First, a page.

There will be enough optometrists—and perhaps an oversupply—into the year 2025, according to a new study of the number of US eye care providers.

The Eye Care Workforce Study was jointly initiated by the AOA and the Association of Schools and Colleges of Optometry (ASCO) and performed by The Lewin Group, a health care policy consulting firm. The study considered a complex mix of both supply and demand factors in all of eye care—optometrists and ophthalmologists included.

On the supply side, the study factored in retiring eye doctors, the stagnant supply of ophthalmologists, the rising numbers of female optometrists (and how their workload could affect supply) and a potential increase of optometrists with the opening of more OD schools. The study also took into account that many optometrists have open appointments in their schedules that could be filled with additional patients—an “excess capacity” of 20 patient visits a week without adding practice hours.

On the demand side, the study factored in the growth of the US population. It also estimated an increased number of adults and children covered under the Affordable Care Act, as well as a need for more eye care services due to the growing prevalence of diabetes in America.

“If these sources of demand are realized, then excess capacity in the [eye care] workforce will be substantially reduced, but not eliminated,” concluded the executive summary of the study.

Some specific points from the study:

• An estimated 40,484 ODs are in active practice in 2014.
• Male optometrists (22,809) currently make up 56% of the workforce and female optometrists (17,675) account for 44%. However, the average female OD is significantly younger (40.2 years old) than the average male OD (50.9), which suggests a growing proportion of women in the workforce.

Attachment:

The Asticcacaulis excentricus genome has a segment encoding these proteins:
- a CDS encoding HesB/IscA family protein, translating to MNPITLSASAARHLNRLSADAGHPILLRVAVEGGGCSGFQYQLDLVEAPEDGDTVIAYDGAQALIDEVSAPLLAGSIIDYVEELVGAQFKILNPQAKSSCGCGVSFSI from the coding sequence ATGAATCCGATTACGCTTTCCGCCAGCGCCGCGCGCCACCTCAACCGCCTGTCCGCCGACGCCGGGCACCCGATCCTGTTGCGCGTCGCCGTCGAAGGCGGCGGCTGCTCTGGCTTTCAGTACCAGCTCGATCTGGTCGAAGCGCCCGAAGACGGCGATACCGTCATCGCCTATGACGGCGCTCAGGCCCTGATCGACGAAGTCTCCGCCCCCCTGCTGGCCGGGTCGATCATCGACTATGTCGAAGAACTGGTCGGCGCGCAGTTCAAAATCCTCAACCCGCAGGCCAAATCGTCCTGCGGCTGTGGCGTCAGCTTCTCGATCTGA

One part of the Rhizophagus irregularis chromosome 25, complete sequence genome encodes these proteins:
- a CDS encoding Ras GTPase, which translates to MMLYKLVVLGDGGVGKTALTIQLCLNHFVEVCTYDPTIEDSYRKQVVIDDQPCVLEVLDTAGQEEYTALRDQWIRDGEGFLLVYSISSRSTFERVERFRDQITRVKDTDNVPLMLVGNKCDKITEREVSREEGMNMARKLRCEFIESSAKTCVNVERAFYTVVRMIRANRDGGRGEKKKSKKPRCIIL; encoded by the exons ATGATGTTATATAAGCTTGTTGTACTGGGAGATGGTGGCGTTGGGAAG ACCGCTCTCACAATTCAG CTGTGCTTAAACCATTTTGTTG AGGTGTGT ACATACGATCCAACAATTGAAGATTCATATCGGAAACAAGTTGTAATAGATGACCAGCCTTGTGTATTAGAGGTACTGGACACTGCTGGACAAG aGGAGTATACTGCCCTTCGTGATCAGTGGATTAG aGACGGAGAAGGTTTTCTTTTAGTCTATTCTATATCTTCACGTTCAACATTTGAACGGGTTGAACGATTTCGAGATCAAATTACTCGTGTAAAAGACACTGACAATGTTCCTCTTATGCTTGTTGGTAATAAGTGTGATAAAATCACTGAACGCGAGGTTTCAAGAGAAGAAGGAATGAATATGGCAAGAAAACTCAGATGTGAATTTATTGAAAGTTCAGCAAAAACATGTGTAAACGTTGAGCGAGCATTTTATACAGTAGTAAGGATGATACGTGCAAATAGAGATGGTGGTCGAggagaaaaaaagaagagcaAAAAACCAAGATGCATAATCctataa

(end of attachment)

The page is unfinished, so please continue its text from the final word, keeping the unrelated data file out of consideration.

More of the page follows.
A Starting Point
At a press conference held during June’s AOA meeting in Philadelphia, AOA and ASCO officials underscored that this study is merely a start—a working model from which to begin to continuously assess eye care supply and demand as factors change.

“What we’ve got is a great starting point,” said ASCO representative David Heath, OD, MEd. The study will be updated on a yet-to-be determined intermittent basis.

For now, people can use the study in several ways. Optometry schools—or universities interested in opening an optometry school—can use the data to consider that expanding class size or opening a new school may not be necessary, Dr. Heath said.

Also, it may help point out to current students the importance of practice location. “We do know that there are huge underserved [rural] areas in the United States,” Dr. Heath said. But opening a new practice down the street from your optometry school alma mater? Not a smart idea.

The study also corroborates optometry’s expansion of scope of practice and the removal of insurance barriers to providing care, not to mention greater involvement in health policy decisions, said AOA’s Randy Brooks, OD, who chaired the study project.

“Most of the new demand [predicted by the study] is coming from the medical side,” Dr. Brooks said. “So it shows there’s a greater opportunity for ODs to provide full-scope eye care.”